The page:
Scan Magazine | Issue 70 | November 2014

Page 29

2_0_ScanMag_70_Nov_2014_Text:Scan Magazine 1



Page 29

Scan Magazine | Special Theme | Visual Creatives - The Best Nordic Agencies

Art from the start Sauer co-founded Howl in 2007, after spending time in his father’s art and silversmith studio, which early on made him realise that he wanted to do something creative. He first tried his hand at sculpting, but soon turned to industrial and interaction design. ”I realised quite quickly that I needed something to relate to, aside from myself. I felt that there are no limits in design, and that seemed like a lot of fun,” he says. The philosophy was clear from the start: the Howl team wants to be personal and straightforward – with an approach that sees the whole picture. Sauer believes this is the foundation for any good product and a strong long-term brand. The agency is small, but growing, currently with eleven employees in the capital and three at the Malmö office that opened in 2011. Keeping it simple When defining Scandinavian design, Sauer admits that the term is a bit stereotyped. The Howl philosophy breaks it down and describes it as “human-centred and pure-thinking, with simple and clear design features”. “The product has a purpose that you need to uphold. Then you can add brand characteristics and try to create a distinctive product – perhaps by simplifying instead of adding something,” he says.

The new wireless earphones Jabra Sport Pulse, designed by Howl.

The Trabec mountain bike helmet, created in collaboration with POC Sports in 2011, is an example of this. Here, Howl met an action sports industry quite used to bombastic designs. “It would be like putting a Formula One car on your head – very speedy, but with ventilations. What we created is more calm, protective and cool,” Sauer says.

”They have everything we need to create a product from scratch: software, hardware and mechanics. We will copy the way of working together in Malmö and bring it here too,” he says, and continues: “We want to make real innovations, so we need to build products and see them at an early stage, even where electronics or programming are involved.”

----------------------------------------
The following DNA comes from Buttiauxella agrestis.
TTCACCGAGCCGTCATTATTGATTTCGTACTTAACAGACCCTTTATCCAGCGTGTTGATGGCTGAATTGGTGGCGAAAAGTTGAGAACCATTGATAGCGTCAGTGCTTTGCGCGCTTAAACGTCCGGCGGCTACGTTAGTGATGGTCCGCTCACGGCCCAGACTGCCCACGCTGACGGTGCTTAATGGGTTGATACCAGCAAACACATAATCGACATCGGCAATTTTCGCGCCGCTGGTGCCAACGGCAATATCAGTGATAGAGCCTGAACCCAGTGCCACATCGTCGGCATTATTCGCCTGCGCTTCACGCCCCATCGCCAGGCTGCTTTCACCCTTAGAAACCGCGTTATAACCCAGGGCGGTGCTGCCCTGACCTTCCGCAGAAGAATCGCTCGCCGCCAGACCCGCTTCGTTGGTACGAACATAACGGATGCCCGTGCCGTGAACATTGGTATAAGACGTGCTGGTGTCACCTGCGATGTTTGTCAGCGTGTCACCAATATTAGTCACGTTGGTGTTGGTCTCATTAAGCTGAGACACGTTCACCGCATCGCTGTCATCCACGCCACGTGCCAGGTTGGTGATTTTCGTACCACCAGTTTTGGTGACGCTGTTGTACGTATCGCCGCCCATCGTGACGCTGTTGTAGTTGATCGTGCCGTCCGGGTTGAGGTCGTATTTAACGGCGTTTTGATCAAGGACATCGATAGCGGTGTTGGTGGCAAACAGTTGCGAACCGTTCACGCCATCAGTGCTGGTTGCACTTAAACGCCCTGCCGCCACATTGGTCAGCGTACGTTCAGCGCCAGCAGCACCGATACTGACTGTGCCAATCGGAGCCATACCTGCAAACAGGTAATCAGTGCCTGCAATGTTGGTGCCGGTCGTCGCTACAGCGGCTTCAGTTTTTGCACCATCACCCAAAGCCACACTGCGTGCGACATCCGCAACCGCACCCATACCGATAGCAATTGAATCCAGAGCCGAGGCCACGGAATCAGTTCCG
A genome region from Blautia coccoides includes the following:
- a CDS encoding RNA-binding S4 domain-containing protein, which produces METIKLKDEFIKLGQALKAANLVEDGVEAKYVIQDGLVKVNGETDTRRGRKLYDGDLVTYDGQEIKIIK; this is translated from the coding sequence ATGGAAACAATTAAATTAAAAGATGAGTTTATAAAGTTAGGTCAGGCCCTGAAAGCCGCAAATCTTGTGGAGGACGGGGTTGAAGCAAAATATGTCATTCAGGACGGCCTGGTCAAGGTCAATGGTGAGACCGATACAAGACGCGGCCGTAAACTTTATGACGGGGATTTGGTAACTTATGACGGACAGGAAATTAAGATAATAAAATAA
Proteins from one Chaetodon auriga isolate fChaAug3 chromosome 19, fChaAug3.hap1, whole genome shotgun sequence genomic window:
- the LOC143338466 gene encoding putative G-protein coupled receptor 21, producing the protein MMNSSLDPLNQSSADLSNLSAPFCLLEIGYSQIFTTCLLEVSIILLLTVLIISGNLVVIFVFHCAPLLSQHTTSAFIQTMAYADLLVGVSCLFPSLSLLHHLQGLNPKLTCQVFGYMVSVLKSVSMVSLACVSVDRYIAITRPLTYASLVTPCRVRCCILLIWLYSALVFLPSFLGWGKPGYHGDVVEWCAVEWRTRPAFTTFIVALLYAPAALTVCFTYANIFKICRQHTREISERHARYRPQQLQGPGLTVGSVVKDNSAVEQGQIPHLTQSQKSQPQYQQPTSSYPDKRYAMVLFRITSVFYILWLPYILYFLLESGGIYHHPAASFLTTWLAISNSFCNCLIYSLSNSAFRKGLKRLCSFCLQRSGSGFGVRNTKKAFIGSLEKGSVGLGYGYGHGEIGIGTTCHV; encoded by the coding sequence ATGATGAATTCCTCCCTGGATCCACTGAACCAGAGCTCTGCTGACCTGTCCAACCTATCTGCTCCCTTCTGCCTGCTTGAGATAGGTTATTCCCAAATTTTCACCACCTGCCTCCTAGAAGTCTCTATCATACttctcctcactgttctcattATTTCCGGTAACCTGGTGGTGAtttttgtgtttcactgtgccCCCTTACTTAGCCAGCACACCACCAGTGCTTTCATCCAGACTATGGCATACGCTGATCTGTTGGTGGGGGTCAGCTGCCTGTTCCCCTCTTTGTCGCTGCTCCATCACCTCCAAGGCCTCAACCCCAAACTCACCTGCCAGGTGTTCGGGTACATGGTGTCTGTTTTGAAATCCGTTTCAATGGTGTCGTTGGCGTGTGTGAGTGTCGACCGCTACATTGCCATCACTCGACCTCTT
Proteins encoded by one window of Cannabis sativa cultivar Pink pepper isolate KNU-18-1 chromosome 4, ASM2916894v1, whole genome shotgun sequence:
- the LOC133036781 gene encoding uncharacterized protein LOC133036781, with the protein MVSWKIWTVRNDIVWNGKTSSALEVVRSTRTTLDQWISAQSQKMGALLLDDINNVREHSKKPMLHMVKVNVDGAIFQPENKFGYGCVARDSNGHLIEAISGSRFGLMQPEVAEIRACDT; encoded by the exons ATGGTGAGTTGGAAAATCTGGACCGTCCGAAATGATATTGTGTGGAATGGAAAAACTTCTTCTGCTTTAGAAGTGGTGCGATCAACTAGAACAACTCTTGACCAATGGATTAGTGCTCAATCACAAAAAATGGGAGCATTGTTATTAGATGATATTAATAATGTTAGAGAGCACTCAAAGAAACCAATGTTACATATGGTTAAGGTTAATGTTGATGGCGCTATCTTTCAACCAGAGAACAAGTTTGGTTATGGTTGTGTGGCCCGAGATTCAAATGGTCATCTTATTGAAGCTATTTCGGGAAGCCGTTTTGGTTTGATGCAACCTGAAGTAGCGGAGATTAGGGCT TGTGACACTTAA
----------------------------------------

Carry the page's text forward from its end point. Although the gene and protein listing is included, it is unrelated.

Keeping it simple is not always easy. Product developers might feel obliged to add new functions, even though they might not actually be needed. When developing a new interface for Asko Cylinda dishwashers, Howl reminded themselves that the basic purpose is what matters the most. ”I want to put dishes in the washer and get them clean. And that’s that,” Sauer says, explaining that there is no true need for a state-of-the-art touch screen when all you really need is a button or two. ”Dare to simplify and create something clear and easy on the eye,” he says summing up the classic Scandinavian design approach.

Smart in a whole new way

Future innovations Howl Studio is expanding, but the focus stays on design and innovation. The Malmö studio shares an office with friends at the product creation agency Frankly Development. The collaboration will intensify at the turn of the year, when five new Frankly team members are recruited to Stockholm.

Products that learn who you are and what you do are really interesting where the future is concerned, according to Sauer. This could mean connecting sensors to hardware or services, like a music player knowing what kind of music you like at a certain hour or location. “Apps are already available for logging what we eat, our exercise and our weight. What’s the next step? What should we do with all this data? Things are really starting to happen, and this is just the beginning,” he says, adding: “We are currently working on a few smart device projects to be launched next year. It will be really interesting to see how they are received by consumers.”

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The Trabec mountain bike helmet, developed in collaboration with POC.

Issue 70 | November 2014 | 29

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